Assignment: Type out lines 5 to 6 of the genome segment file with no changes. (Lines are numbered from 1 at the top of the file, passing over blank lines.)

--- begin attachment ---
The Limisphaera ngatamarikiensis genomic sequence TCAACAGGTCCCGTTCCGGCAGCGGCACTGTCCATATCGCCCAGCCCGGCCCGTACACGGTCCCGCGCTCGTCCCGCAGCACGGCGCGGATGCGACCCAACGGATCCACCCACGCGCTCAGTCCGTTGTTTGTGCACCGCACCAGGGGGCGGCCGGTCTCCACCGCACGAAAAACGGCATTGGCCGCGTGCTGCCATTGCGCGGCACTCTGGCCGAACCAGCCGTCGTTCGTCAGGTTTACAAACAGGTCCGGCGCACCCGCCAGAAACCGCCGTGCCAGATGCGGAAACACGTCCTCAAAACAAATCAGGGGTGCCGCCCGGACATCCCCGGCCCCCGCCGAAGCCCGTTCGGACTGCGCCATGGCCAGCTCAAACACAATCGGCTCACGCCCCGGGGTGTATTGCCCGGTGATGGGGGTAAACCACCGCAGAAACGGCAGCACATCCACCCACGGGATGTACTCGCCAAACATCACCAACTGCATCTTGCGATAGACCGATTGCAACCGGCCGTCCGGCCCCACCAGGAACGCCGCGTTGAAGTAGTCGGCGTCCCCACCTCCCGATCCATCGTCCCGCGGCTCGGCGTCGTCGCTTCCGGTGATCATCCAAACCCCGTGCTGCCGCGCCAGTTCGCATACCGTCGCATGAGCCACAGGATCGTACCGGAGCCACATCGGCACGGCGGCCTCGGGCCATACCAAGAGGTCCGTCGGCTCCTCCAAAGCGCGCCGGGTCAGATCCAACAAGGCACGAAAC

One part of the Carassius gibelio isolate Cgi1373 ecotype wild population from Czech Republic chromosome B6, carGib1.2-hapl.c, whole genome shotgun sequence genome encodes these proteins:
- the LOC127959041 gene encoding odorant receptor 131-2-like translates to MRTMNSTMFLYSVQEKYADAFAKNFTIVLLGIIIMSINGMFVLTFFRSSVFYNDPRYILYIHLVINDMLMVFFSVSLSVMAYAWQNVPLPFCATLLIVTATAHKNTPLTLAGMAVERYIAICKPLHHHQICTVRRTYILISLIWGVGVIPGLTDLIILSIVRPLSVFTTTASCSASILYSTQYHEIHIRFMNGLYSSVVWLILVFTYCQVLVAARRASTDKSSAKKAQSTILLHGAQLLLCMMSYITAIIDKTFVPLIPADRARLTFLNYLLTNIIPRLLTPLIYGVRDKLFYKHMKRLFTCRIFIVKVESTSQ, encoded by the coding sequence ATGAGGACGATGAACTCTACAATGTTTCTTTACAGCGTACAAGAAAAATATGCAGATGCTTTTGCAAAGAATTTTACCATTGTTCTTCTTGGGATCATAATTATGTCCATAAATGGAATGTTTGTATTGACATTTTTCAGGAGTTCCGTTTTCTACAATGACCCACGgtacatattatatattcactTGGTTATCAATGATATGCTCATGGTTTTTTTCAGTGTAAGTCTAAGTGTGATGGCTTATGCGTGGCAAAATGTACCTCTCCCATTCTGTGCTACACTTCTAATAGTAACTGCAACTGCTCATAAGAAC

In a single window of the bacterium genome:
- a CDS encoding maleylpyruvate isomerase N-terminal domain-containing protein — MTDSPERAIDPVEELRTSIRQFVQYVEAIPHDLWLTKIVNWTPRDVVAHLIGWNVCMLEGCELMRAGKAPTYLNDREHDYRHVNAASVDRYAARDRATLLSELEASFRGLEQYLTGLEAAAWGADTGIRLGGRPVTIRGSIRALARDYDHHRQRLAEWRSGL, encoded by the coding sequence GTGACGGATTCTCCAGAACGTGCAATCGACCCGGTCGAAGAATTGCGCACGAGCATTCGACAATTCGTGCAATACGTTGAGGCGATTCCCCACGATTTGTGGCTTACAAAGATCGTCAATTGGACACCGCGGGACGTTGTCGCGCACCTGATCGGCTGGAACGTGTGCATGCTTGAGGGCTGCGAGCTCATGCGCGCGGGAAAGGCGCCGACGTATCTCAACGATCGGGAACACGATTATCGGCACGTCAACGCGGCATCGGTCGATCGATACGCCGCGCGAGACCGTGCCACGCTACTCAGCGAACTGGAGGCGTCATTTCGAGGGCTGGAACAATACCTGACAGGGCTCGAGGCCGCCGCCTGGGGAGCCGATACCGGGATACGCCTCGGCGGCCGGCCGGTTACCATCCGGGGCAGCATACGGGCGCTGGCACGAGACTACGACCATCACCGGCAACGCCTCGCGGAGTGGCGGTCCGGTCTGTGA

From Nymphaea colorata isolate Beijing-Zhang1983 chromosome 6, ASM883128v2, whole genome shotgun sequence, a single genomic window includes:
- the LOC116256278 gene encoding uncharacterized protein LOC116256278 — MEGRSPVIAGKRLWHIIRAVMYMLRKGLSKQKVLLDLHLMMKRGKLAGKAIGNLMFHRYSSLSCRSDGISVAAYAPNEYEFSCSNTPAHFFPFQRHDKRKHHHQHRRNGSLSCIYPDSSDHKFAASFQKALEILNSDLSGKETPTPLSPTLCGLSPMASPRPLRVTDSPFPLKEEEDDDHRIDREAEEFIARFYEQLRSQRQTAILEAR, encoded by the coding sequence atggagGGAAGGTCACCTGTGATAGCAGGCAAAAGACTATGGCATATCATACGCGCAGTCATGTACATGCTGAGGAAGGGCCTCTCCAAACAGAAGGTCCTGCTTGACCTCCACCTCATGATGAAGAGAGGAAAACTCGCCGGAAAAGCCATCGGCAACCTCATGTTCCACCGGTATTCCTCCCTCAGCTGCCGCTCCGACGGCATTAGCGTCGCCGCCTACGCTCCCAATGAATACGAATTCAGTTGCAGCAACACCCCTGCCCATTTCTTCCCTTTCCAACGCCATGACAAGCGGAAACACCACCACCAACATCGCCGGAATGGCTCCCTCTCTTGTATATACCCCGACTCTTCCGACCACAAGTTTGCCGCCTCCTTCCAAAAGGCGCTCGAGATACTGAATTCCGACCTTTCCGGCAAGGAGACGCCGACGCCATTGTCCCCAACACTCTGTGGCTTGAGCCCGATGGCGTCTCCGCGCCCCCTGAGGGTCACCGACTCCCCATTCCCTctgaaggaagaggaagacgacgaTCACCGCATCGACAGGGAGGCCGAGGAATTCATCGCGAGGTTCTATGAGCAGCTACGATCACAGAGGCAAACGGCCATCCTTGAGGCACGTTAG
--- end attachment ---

- a CDS encoding maleylpyruvate isomerase N-terminal domain-containing protein — MTDSPERAIDPVEELRTSIRQFVQYVEAIPHDLWLTKIVNWTPRDVVAHLIGWNVCMLEGCELMRAGKAPTYLNDREHDYRHVNAASVDRYAARDRATLLSELEASFRGLEQYLTGLEAAAWGADTGIRLGGRPVTIRGSIRALARDYDHHRQRLAEWRSGL, encoded by the coding sequence GTGACGGATTCTCCAGAACGTGCAATCGACCCGGTCGAAGAATTGCGCACGAGCATTCGACAATTCGTGCAATACGTTGAGGCGATTCCCCACGATTTGTGGCTTACAAAGATCGTCAATTGGACACCGCGGGACGTTGTCGCGCACCTGATCGGCTGGAACGTGTGCATGCTTGAGGGCTGCGAGCTCATGCGCGCGGGAAAGGCGCCGACGTATCTCAACGATCGGGAACACGATTATCGGCACGTCAACGCGGCATCGGTCGATCGATACGCCGCGCGAGACCGTGCCACGCTACTCAGCGAACTGGAGGCGTCATTTCGAGGGCTGGAACAATACCTGACAGGGCTCGAGGCCGCCGCCTGGGGAGCCGATACCGGGATACGCCTCGGCGGCCGGCCGGTTACCATCCGGGGCAGCATACGGGCGCTGGCACGAGACTACGACCATCACCGGCAACGCCTCGCGGAGTGGCGGTCCGGTCTGTGA

From Nymphaea colorata isolate Beijing-Zhang1983 chromosome 6, ASM883128v2, whole genome shotgun sequence, a single genomic window includes: